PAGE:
Living in a busy city like Lagos you may have noticed how hard it is for drivers to give way to pedestrians trying to cross the road or other drivers trying to join a major road. It didn’t take long after I moved to Accra to realize that the attitude on the roads was quite different here. In Accra, giving way to pedestrians is such a strong culture that pedestrians consider it a right. Giving way to other drivers when they need your help is considered civil. It is simply all a way of life that has been cultivated.
Have you ever been on the road in your car and someone gives you way by allowing you come in from an adjoining road to the main road. There is a sense of responsibility that act of kindness gives you. It makes you feel obliged to give way to the next driver who needs such a gesture. This is the same case for most other acts of kindness, the recipient of the act becomes a giver automatically. In societies where such acts of kindness have become the natural course, I believe It has become so because of the ripple effect of such acts of kindness.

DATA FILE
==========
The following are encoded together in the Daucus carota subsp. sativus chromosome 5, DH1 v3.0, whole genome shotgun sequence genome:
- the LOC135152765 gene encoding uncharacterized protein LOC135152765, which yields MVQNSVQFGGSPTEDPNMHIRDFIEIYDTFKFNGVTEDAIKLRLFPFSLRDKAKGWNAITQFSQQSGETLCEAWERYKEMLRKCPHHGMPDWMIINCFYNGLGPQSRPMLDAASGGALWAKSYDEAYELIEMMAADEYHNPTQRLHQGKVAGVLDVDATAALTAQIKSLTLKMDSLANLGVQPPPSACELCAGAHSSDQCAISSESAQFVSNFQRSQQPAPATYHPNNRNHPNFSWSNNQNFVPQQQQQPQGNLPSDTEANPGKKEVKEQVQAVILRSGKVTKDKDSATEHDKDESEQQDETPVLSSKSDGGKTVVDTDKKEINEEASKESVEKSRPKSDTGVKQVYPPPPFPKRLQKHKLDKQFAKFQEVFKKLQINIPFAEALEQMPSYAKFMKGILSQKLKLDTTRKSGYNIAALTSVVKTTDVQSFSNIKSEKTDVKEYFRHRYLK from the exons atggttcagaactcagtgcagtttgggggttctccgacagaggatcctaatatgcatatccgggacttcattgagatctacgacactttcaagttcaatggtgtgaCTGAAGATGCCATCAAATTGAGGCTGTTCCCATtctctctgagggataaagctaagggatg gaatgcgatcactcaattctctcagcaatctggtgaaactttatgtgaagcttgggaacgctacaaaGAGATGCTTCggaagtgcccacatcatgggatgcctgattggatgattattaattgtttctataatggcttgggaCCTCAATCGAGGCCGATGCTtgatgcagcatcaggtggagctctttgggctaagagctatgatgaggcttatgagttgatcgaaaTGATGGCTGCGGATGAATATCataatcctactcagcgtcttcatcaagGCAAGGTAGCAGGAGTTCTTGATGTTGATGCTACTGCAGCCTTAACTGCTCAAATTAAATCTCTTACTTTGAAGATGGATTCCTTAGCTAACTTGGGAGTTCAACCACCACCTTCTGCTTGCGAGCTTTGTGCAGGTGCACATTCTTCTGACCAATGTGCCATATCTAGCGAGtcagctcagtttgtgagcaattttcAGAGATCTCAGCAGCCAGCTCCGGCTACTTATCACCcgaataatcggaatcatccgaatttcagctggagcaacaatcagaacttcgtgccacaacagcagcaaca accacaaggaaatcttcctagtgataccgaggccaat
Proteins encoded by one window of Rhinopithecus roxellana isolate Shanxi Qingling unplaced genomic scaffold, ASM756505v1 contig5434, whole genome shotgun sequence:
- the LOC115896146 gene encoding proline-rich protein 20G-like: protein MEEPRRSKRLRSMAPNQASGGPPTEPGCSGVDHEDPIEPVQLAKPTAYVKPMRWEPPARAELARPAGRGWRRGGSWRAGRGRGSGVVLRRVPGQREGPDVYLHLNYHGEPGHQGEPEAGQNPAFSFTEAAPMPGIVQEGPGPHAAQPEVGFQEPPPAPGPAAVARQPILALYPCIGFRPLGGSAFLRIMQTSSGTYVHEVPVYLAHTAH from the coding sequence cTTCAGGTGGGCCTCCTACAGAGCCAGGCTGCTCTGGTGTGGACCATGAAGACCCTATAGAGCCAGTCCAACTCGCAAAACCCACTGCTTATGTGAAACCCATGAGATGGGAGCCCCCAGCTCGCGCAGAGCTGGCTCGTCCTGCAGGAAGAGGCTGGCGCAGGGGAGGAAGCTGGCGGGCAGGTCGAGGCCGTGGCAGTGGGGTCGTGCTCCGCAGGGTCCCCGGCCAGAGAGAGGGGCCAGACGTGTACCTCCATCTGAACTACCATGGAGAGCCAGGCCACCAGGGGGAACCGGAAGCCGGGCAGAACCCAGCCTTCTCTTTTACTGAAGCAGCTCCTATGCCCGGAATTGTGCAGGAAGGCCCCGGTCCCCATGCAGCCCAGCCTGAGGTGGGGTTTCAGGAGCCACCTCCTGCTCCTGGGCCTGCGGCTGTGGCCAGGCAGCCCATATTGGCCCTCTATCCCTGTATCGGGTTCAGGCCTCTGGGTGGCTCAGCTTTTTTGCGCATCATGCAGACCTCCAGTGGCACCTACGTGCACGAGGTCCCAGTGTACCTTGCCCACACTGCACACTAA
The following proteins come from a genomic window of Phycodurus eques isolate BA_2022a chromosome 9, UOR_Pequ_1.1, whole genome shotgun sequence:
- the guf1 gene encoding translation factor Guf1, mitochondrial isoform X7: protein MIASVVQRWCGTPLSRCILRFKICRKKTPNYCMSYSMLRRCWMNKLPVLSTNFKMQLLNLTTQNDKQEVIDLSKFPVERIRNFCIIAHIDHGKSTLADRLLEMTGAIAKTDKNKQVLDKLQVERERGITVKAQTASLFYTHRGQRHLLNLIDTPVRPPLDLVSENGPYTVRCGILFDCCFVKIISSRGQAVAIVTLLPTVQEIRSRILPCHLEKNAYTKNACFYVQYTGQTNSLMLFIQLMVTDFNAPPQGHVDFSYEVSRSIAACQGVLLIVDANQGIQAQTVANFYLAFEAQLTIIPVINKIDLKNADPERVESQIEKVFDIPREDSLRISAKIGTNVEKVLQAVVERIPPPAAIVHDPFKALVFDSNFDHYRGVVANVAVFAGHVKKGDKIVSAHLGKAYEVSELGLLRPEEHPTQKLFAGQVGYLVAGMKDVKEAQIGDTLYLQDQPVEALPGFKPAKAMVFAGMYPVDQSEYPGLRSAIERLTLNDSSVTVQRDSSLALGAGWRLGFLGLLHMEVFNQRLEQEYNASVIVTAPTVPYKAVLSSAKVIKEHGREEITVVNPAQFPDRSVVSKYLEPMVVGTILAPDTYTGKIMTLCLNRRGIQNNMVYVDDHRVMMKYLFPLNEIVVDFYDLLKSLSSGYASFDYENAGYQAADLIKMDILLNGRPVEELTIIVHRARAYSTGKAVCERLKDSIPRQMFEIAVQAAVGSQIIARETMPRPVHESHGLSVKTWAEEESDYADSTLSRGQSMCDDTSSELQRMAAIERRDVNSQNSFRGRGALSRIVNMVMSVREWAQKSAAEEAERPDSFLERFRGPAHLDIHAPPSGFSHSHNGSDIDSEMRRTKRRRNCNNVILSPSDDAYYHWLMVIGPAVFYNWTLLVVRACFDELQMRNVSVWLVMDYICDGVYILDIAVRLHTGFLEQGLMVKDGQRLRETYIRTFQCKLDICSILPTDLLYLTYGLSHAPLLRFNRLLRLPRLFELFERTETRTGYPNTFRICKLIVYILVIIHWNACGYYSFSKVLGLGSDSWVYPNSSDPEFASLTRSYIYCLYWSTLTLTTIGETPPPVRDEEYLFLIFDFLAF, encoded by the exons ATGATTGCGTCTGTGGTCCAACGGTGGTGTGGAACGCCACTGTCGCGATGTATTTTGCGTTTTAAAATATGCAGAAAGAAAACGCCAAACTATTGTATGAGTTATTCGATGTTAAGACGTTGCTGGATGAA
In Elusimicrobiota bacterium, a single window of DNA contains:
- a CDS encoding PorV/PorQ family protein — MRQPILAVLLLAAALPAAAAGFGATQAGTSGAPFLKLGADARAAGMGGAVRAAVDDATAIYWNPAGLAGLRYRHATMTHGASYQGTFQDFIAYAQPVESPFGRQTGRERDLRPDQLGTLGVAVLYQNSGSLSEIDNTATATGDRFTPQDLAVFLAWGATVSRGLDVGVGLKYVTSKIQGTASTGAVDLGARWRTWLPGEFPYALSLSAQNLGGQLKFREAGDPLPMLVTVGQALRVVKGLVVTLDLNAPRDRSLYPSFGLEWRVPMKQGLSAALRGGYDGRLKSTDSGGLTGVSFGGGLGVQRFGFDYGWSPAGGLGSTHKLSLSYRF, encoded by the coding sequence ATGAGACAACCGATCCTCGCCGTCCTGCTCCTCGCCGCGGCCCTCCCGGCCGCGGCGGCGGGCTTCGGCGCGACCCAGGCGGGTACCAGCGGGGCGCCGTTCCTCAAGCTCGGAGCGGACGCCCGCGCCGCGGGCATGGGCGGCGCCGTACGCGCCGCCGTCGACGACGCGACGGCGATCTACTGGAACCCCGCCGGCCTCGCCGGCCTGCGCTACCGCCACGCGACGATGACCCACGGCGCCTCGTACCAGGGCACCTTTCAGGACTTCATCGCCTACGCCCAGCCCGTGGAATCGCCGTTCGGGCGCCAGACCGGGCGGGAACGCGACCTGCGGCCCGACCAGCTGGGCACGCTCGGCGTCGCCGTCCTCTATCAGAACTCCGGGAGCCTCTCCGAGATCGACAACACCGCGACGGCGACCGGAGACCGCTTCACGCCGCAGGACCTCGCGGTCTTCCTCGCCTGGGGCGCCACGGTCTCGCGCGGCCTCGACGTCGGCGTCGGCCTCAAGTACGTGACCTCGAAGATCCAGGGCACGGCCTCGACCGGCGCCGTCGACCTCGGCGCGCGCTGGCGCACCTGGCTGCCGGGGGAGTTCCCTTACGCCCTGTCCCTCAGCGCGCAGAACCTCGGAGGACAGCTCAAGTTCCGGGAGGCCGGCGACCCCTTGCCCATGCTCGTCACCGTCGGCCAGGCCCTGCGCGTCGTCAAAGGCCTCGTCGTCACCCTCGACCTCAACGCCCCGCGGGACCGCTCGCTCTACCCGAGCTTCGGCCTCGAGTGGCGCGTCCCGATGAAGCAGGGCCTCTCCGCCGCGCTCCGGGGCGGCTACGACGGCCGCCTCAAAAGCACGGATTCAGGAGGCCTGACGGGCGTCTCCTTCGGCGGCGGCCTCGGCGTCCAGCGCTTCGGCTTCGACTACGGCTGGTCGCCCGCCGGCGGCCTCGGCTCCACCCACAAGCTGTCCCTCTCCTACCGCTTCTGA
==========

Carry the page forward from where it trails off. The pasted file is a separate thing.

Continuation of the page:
The next consideration in view of the above is then how does it all start? How can one change a society that is more inclined to hedonistic behavior than otherwise. I think it can be achived by consistent acts of kindness whether they are reciprocated or not. Kindness can have a ripple effect and it may be even more powerful in environments where such acts of kindess are not considered normal behaviour.
Most acts of kindness take hardly anything away from us. For example letting someone in front of you on the highway cannot stop you from reaching your destination. Letting a disadvantaged person in front of you on an ATM queue will not stop you from getting your money out. Besides, you actually feel better after doing such things! How about starting a ripple of kindness today?